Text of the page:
What is Sclerotherapy?
Sclerotherapy is a medical procedure that treats varicose veins and spider veins, usually on the legs.
The doctor uses a needle to inject a special solution into your varicose vein or spider vein. This chemical solution irritates your blood vessel lining, making it expand, stick together, and form a scar. This closes off your vein, making it look and feel better.
Who Needs to Have Sclerotherapy Treatment?
Sclerotherapy may be appropriate for people with varicose veins or spider veins, but it’s not for everyone. Before the procedure, the doctor will decide if you qualify for this treatment.
You’re not eligible for sclerotherapy if you:
- Have an active deep vein thrombosis or superficial vein thrombosis (blood clot).
- Are pregnant. You’ll have to wait at least three months after delivery before you can have sclerotherapy.
- Unable to get out of bed.
You can still get sclerotherapy if you take birth control pills. If you’ve had a blood clot in the past, you may have sclerotherapy, depending on what caused the clot and how serious it was.
In most cases, the doctor won’t do sclerotherapy on a vein you might need for future surgical bypass procedures, such as the saphenous vein for coronary artery bypass graft surgery.
Talk to Dr. Schmetterer, the best Vascular Surgeon in Youngstown Ohio, about how successful he thinks sclerotherapy treatment will be for you.
What Are the Advantages of Sclerotherapy?
- No anesthesia: with enough compression from the bandage on the vein, there is little pain. Compression also may help with bruising and swelling.
- Good results for most people: sclerotherapy works especially well on smaller varicose veins. A session may get rid of an estimated 50% to 80% of injected veins. In about 10% of cases, sclerotherapy doesn’t work. If this happens, the doctor can try different solutions or a different method, such as laser therapy for vein disease.
- Fairly quick results for small veins: spider veins usually respond to treatment in three to six weeks, but it may take three to four months for larger veins
- With successful treatment, varicose veins or spider veins won’t appear: however, you may need treatment for new varicose veins that form.
What Are the Risks of Sclerotherapy?
- Larger injected veins may get lumpy or hard for several months.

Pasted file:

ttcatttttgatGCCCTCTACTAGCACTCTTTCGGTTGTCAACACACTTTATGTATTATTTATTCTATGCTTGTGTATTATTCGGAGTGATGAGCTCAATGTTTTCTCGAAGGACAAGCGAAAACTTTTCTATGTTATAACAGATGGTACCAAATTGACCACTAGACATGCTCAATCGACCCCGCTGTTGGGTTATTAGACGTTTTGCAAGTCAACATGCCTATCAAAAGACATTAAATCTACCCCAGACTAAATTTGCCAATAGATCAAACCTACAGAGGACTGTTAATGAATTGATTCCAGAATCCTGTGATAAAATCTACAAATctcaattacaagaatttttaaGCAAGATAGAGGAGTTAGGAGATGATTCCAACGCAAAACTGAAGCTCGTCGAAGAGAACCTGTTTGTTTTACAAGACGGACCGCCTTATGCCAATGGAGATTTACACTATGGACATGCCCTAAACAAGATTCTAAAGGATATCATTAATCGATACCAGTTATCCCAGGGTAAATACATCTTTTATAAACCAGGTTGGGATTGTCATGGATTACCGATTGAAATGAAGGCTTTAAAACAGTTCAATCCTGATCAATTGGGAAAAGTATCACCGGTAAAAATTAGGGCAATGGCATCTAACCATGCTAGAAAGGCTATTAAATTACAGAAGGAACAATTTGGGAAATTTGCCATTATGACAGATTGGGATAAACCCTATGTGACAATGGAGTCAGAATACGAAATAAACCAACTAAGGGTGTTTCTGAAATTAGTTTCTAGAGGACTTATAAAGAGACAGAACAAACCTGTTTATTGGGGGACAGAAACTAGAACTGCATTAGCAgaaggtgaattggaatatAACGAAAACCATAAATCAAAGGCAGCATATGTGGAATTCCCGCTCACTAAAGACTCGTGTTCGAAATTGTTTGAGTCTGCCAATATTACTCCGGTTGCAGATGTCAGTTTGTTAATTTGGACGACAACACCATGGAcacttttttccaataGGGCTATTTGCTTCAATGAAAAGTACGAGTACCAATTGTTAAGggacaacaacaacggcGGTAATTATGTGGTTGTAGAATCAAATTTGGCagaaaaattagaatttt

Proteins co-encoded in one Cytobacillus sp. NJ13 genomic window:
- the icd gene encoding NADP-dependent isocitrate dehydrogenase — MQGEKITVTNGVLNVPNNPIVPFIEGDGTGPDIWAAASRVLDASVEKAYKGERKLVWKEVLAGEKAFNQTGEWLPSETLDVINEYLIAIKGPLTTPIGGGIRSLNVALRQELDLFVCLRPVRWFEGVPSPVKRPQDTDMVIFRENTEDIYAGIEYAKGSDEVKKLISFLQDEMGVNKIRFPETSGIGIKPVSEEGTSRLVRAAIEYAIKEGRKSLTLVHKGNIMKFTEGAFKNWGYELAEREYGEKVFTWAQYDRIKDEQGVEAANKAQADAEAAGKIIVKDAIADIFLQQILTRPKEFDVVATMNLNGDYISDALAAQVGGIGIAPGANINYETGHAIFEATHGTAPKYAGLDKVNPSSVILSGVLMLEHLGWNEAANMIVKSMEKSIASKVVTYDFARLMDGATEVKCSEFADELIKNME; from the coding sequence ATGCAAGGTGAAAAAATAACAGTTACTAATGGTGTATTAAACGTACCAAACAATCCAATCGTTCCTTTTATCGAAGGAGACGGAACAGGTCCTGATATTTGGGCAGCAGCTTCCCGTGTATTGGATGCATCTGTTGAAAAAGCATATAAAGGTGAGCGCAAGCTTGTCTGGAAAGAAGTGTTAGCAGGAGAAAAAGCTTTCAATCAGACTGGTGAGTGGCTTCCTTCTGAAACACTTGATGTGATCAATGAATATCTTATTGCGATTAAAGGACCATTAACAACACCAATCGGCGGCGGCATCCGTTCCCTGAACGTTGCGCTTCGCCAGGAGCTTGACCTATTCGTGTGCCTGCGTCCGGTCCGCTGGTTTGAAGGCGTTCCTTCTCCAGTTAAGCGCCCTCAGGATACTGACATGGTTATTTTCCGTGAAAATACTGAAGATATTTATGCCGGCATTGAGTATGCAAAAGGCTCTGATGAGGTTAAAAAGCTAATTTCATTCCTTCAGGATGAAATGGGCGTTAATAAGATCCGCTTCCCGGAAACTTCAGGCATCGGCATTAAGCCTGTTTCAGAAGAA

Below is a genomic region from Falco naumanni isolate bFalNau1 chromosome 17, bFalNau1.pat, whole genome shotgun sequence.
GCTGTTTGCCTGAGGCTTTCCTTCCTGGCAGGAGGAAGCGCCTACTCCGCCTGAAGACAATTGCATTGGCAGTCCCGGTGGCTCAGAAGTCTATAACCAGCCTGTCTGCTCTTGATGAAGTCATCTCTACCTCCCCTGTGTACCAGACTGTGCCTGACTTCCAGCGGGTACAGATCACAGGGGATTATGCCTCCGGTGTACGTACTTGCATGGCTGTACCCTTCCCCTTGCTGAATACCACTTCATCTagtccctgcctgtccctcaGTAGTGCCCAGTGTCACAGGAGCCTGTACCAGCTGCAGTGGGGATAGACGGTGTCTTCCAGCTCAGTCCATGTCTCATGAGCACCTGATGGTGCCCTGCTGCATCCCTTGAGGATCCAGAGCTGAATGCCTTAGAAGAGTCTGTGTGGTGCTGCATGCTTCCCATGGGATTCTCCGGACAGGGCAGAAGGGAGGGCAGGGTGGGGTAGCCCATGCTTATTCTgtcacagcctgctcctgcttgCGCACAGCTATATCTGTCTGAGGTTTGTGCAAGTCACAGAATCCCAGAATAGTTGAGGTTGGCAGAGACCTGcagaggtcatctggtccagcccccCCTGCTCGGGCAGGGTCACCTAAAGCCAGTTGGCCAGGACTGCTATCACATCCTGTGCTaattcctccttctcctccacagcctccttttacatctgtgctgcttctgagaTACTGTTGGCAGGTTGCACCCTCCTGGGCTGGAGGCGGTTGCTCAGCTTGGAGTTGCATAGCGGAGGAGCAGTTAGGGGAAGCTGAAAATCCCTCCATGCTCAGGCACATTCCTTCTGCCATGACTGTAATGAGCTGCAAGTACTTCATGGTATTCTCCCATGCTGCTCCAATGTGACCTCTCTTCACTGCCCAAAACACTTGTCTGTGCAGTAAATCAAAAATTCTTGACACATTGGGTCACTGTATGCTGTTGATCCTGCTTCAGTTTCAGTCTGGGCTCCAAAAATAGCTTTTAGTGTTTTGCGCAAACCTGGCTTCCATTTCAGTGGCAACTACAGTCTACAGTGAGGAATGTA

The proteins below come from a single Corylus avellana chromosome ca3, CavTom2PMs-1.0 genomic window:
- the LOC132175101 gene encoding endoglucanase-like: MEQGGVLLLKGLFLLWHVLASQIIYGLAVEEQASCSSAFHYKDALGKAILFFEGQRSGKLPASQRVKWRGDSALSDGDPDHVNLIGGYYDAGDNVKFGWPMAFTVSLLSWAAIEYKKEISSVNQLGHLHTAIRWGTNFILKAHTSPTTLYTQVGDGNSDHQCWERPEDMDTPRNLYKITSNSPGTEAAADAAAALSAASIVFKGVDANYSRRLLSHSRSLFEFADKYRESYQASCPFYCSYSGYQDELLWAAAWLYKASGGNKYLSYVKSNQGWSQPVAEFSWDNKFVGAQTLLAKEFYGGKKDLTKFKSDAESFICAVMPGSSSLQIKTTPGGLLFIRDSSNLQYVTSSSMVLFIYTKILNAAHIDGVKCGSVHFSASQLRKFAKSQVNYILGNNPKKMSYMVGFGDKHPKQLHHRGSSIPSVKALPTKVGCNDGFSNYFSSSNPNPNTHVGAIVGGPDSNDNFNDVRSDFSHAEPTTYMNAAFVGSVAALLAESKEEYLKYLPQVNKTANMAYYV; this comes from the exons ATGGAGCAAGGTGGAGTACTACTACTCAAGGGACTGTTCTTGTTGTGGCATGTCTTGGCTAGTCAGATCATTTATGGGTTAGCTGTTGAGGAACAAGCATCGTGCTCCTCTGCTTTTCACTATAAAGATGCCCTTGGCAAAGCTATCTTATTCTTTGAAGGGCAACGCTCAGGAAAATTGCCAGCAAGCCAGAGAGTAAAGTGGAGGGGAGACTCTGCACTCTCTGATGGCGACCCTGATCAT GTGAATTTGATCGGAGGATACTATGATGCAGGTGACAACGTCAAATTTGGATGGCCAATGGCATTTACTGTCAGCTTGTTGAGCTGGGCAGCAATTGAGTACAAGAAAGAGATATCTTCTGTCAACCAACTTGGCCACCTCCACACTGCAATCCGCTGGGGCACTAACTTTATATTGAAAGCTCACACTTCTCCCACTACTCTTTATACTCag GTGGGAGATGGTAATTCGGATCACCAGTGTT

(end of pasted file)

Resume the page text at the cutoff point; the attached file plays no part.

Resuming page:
- Brown lines or spots on your skin at the site of injection usually go away within three to six months. However, about 5% of the time, they can be permanent.
- Bruising on the injection site can last several days or weeks.
- Tiny blood vessels may develop in the treated area.
- Allergic reactions to the injected chemical may happen at the time of injection and are rarely serious. Symptoms may include itching and swelling.
What is The Recovery Time of Sclerotherapy?
You may most likely see Dr. Schmetterer for a follow-up visit a month or two after sclerotherapy treatment. If you’re having multiple treatments, you may have your next session two or three months after your first one.
What Are the Main Differences Between Varithena & Sclerotherapy?
The main difference between Varithena and other sclerotherapy is that Varithena utilizes a unique patented micro-foam medication and it is often performed for larger or deeper veins compared to sclerotherapy. Sclerotherapy for spider veins is commonly considered cosmetic, and therefore not covered by some insurance. In many cases, however, insurance coverage can be obtained for sclerotherapy.
Speak to Dr. Lawrence Schmetterer — the Leading Vascular Surgeon of Choice in Northeast Ohio
Dr. Lawrence Schmetterer is a vascular surgeon and vein expert based in Youngstown, Ohio. With his wide knowledge base and expertise, he can help you uncover the best treatments to remove your varicose veins. To find out how you can make varicose veins a thing of the past, get in touch with us today.